Magnetically responsive liquid crystals enable novel display applications

June 30, 2014 // By Paul Buckley
Scientiists at the University of California, Riverside have constructed liquid crystals with optical properties that can be instantly and reversibly controlled by an external magnetic field and paving the way for novel display applications.

The crystals opens up the possibilities of applications relying on the instantaneous and contactless nature of magnetic manipulation - such as signage, posters, writing tablets, and billboards.

Commercially available liquid crystals, used in modern electronic displays, are composed of rod-like or plate-like molecules. When an electric field is applied, the molecules rotate and align themselves along the field direction, resulting in a rapid tuning of transmitted light.

“The liquid crystals we developed are essentially a liquid dispersion, a simple aqueous dispersion of magnetic nanorods,” said Yadong Yin, an associate professor of chemistry, who led the research project. “We use magnetic nanorods in place of the commercial nonmagnetic rod-like molecules. Optically these magnetic rods work in a similar way to commercial rod-like molecules, with the added advantage of being able to respond rapidly to external magnetic fields.”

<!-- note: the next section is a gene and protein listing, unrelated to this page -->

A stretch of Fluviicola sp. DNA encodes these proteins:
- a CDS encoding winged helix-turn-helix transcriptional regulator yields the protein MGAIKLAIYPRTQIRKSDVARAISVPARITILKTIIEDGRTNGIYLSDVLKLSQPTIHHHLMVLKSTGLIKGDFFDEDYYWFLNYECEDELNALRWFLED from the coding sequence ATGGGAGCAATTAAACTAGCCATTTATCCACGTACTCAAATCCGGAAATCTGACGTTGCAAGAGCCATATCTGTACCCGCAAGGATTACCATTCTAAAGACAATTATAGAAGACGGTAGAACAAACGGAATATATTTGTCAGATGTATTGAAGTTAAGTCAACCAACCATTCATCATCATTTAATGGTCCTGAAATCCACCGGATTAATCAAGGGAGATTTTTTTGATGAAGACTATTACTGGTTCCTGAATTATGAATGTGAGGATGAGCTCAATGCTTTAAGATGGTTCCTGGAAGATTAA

On application of a magnetic field the nanorods spontaneously rotate and realign themselves parallel to the field direction, and influence the transmittance of polarized light.

The magnetically actuated liquid crystals developed by the Yin Lab have several novel advantages. First, they can be operated remotely by an external magnetic field, with no electrodes needed. (Electrical switching of commercial liquid crystals requires transparent electrodes which are expensive to make.) Second, the nanorods are much larger than the molecules used in commercial liquid crystals. As a result, their orientation can be conveniently fixed by solidifying the dispersing matrix.

Further, the magnetic nanorods can be used to produce thin-film liquid crystals, the orientation of which can be fixed entirely or in just selected areas by combining magnetic alignment and lithographic processes. This allows patterns of different polarizations to be created as well as control over the transmittance of polarized light in select areas.

“Such a thin film does not display visual information under normal light, but shows high contrast patterns under polarized light, making it immediately very useful for anti-counterfeit applications,” Yin said. “This is not possible